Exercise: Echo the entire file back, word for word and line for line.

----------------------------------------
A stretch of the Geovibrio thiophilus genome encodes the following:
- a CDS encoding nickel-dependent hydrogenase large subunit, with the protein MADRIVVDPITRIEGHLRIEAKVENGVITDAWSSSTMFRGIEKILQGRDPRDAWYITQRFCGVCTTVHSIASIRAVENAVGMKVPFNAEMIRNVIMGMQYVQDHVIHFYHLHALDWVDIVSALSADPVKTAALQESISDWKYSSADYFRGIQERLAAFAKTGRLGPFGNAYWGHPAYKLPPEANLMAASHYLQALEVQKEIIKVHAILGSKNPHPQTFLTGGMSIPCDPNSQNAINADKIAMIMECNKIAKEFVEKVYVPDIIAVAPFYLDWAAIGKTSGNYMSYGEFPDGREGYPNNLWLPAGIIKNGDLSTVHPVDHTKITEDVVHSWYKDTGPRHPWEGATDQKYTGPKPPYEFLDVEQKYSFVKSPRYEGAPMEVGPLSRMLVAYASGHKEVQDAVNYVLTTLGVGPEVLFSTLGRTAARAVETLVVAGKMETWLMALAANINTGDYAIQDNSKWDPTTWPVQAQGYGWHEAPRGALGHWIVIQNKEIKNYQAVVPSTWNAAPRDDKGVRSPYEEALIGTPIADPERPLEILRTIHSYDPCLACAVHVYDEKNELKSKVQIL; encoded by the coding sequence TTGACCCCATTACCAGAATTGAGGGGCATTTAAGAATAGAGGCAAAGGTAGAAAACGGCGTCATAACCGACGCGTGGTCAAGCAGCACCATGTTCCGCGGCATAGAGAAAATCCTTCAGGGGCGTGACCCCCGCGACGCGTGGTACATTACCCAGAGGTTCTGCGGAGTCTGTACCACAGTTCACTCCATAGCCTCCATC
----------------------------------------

A stretch of the Geovibrio thiophilus genome encodes the following:
- a CDS encoding nickel-dependent hydrogenase large subunit, with the protein MADRIVVDPITRIEGHLRIEAKVENGVITDAWSSSTMFRGIEKILQGRDPRDAWYITQRFCGVCTTVHSIASIRAVENAVGMKVPFNAEMIRNVIMGMQYVQDHVIHFYHLHALDWVDIVSALSADPVKTAALQESISDWKYSSADYFRGIQERLAAFAKTGRLGPFGNAYWGHPAYKLPPEANLMAASHYLQALEVQKEIIKVHAILGSKNPHPQTFLTGGMSIPCDPNSQNAINADKIAMIMECNKIAKEFVEKVYVPDIIAVAPFYLDWAAIGKTSGNYMSYGEFPDGREGYPNNLWLPAGIIKNGDLSTVHPVDHTKITEDVVHSWYKDTGPRHPWEGATDQKYTGPKPPYEFLDVEQKYSFVKSPRYEGAPMEVGPLSRMLVAYASGHKEVQDAVNYVLTTLGVGPEVLFSTLGRTAARAVETLVVAGKMETWLMALAANINTGDYAIQDNSKWDPTTWPVQAQGYGWHEAPRGALGHWIVIQNKEIKNYQAVVPSTWNAAPRDDKGVRSPYEEALIGTPIADPERPLEILRTIHSYDPCLACAVHVYDEKNELKSKVQIL; encoded by the coding sequence TTGACCCCATTACCAGAATTGAGGGGCATTTAAGAATAGAGGCAAAGGTAGAAAACGGCGTCATAACCGACGCGTGGTCAAGCAGCACCATGTTCCGCGGCATAGAGAAAATCCTTCAGGGGCGTGACCCCCGCGACGCGTGGTACATTACCCAGAGGTTCTGCGGAGTCTGTACCACAGTTCACTCCATAGCCTCCATC